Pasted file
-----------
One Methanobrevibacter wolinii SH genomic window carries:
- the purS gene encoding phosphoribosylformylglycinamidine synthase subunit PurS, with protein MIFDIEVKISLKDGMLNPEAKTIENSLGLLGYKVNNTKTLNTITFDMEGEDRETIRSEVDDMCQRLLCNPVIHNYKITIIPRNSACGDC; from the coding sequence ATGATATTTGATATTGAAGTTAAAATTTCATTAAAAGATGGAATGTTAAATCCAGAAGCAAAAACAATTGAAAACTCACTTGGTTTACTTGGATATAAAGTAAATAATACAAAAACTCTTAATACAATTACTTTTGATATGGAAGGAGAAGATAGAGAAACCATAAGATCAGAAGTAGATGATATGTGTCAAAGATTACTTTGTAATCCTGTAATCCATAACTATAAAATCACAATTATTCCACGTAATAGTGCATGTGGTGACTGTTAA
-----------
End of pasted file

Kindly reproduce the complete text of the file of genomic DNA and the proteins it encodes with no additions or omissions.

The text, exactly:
One Methanobrevibacter wolinii SH genomic window carries:
- the purS gene encoding phosphoribosylformylglycinamidine synthase subunit PurS, with protein MIFDIEVKISLKDGMLNPEAKTIENSLGLLGYKVNNTKTLNTITFDMEGEDRETIRSEVDDMCQRLLCNPVIHNYKITIIPRNSACGDC; from the coding sequence ATGATATTTGATATTGAAGTTAAAATTTCATTAAAAGATGGAATGTTAAATCCAGAAGCAAAAACAATTGAAAACTCACTTGGTTTACTTGGATATAAAGTAAATAATACAAAAACTCTTAATACAATTACTTTTGATATGGAAGGAGAAGATAGAGAAACCATAAGATCAGAAGTAGATGATATGTGTCAAAGATTACTTTGTAATCCTGTAATCCATAACTATAAAATCACAATTATTCCACGTAATAGTGCATGTGGTGACTGTTAA